Feel free to turn it up!
All the elements of this picture reflect aspects of the song, or at least how it affected me at the time. I’m certain that if I did another on the same song, it would look very different.
I have always loved this song since the first time I heard it. While it’s called “Like an Avalanche,” it makes me think of tidal waves. God’s presence and love is like the song: it is gentle and beautiful and joyful; but it is also powerful and fierce, and can overwhelm you with little warning. Grace is more than “unmerited favor” or even forgiveness of sins; grace is the power of God in the life of one who believes Him to be who He says they are, and to live as He has called them.
“But God, being rich in mercy, because of the great love with which he loved us, even when we were dead in our trespasses, made us alive together with Christ—by grace you have been saved—and raised us up with him and seated us with him in the heavenly places in Christ Jesus, so that in the coming ages he might show the immeasurable riches of his grace in kindness toward us in Christ Jesus.” —Ephesians 2:4-7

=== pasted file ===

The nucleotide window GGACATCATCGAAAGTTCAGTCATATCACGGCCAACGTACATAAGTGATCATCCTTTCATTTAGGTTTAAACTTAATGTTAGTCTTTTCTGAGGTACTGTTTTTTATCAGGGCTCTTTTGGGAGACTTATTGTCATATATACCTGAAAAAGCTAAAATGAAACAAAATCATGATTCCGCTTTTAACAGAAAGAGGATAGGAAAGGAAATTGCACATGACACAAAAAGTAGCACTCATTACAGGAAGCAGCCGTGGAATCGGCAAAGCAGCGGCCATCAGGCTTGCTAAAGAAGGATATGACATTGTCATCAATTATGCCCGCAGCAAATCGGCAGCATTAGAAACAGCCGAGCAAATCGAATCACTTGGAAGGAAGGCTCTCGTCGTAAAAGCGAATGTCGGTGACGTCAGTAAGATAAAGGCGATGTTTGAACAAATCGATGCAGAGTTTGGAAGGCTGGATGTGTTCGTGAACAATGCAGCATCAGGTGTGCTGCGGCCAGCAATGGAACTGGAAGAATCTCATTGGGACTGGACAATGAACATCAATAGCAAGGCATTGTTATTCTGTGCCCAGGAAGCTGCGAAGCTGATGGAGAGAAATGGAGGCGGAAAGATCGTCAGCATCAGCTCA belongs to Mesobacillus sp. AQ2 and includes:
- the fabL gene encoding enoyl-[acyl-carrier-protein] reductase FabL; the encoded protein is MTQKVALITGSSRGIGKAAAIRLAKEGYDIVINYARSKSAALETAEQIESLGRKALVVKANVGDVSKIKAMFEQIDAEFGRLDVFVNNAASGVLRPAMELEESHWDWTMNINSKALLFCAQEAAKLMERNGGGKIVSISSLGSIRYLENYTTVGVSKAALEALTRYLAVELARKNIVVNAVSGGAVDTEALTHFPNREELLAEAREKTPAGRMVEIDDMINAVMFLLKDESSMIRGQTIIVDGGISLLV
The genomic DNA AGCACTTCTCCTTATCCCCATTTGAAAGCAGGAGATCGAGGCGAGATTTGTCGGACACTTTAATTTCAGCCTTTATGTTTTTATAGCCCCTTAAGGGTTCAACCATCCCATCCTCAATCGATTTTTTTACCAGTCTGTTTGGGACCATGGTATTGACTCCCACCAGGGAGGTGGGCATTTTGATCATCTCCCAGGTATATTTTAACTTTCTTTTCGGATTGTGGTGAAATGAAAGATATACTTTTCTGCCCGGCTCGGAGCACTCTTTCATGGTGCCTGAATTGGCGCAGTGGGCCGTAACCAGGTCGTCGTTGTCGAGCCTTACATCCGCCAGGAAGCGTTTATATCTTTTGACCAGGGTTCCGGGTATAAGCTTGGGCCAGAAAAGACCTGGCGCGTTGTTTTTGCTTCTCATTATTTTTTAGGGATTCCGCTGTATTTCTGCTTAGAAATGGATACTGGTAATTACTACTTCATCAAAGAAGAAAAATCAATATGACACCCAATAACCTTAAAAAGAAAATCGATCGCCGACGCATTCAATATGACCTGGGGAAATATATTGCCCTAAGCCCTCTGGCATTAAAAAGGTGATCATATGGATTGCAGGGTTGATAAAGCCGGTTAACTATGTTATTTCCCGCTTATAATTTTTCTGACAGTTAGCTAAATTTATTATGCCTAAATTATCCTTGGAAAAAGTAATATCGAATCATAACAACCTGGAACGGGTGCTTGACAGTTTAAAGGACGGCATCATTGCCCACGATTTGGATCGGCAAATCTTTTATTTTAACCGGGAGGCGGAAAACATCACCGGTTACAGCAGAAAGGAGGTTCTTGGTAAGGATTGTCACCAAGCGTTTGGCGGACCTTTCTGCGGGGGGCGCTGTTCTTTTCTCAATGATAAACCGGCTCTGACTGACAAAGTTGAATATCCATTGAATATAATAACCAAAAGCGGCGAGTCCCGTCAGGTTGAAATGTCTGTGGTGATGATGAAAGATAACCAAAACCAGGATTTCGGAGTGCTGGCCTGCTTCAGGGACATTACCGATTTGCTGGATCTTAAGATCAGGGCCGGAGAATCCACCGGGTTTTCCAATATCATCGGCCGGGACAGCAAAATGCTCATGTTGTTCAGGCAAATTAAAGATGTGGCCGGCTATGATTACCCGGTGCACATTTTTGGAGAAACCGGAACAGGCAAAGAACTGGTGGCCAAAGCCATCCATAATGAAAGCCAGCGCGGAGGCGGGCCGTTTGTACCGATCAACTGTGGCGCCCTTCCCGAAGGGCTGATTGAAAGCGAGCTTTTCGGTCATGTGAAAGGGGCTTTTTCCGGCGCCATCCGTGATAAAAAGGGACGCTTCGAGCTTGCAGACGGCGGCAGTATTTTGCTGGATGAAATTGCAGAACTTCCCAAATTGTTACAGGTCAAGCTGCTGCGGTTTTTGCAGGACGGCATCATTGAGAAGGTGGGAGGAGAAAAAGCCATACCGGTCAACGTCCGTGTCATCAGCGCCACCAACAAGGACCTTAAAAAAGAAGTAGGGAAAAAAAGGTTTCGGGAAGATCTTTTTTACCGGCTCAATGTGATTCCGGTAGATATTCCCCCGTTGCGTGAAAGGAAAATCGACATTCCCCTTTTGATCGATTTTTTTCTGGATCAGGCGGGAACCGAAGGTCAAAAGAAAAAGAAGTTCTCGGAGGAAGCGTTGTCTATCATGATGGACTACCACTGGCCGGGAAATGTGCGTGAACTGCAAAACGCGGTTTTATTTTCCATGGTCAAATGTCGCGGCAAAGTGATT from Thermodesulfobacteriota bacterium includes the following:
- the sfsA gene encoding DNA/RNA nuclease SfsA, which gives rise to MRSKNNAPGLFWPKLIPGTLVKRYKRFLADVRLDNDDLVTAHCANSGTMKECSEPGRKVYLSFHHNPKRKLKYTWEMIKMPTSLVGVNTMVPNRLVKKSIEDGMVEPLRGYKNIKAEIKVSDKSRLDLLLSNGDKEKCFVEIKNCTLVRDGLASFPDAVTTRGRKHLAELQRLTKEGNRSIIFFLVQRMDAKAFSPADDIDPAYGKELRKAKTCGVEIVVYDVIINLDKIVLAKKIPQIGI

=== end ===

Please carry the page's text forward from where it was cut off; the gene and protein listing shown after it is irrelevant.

“For one will scarcely die for a righteous person—though perhaps for a good person one would dare even to die—but God shows his love for us in that while we were still sinners, Christ died for us. . . For if while we were enemies we were reconciled to God by the death of his Son, much more, now that we are reconciled, shall we be saved by his life.” —Romans 5:7-10